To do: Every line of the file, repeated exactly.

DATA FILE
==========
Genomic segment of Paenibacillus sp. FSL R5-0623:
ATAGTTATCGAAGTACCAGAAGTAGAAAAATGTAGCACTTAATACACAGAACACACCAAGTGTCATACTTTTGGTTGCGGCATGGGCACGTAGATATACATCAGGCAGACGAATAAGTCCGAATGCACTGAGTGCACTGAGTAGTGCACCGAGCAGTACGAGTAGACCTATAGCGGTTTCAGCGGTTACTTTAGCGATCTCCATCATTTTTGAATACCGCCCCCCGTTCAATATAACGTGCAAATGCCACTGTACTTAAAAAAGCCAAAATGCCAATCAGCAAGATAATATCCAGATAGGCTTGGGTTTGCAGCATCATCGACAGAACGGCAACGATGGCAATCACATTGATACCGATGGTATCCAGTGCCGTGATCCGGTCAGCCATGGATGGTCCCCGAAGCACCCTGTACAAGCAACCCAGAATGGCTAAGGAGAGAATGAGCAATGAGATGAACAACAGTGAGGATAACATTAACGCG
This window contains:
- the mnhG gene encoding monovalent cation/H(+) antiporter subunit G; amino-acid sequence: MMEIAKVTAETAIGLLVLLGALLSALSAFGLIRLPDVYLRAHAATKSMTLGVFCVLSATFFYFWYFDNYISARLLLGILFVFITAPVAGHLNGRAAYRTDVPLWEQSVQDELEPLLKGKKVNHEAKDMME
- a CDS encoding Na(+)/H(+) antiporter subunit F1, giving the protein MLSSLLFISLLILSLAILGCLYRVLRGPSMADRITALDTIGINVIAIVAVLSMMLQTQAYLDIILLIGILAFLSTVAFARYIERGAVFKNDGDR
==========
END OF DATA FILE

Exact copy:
Genomic segment of Paenibacillus sp. FSL R5-0623:
ATAGTTATCGAAGTACCAGAAGTAGAAAAATGTAGCACTTAATACACAGAACACACCAAGTGTCATACTTTTGGTTGCGGCATGGGCACGTAGATATACATCAGGCAGACGAATAAGTCCGAATGCACTGAGTGCACTGAGTAGTGCACCGAGCAGTACGAGTAGACCTATAGCGGTTTCAGCGGTTACTTTAGCGATCTCCATCATTTTTGAATACCGCCCCCCGTTCAATATAACGTGCAAATGCCACTGTACTTAAAAAAGCCAAAATGCCAATCAGCAAGATAATATCCAGATAGGCTTGGGTTTGCAGCATCATCGACAGAACGGCAACGATGGCAATCACATTGATACCGATGGTATCCAGTGCCGTGATCCGGTCAGCCATGGATGGTCCCCGAAGCACCCTGTACAAGCAACCCAGAATGGCTAAGGAGAGAATGAGCAATGAGATGAACAACAGTGAGGATAACATTAACGCG
This window contains:
- the mnhG gene encoding monovalent cation/H(+) antiporter subunit G; amino-acid sequence: MMEIAKVTAETAIGLLVLLGALLSALSAFGLIRLPDVYLRAHAATKSMTLGVFCVLSATFFYFWYFDNYISARLLLGILFVFITAPVAGHLNGRAAYRTDVPLWEQSVQDELEPLLKGKKVNHEAKDMME
- a CDS encoding Na(+)/H(+) antiporter subunit F1, giving the protein MLSSLLFISLLILSLAILGCLYRVLRGPSMADRITALDTIGINVIAIVAVLSMMLQTQAYLDIILLIGILAFLSTVAFARYIERGAVFKNDGDR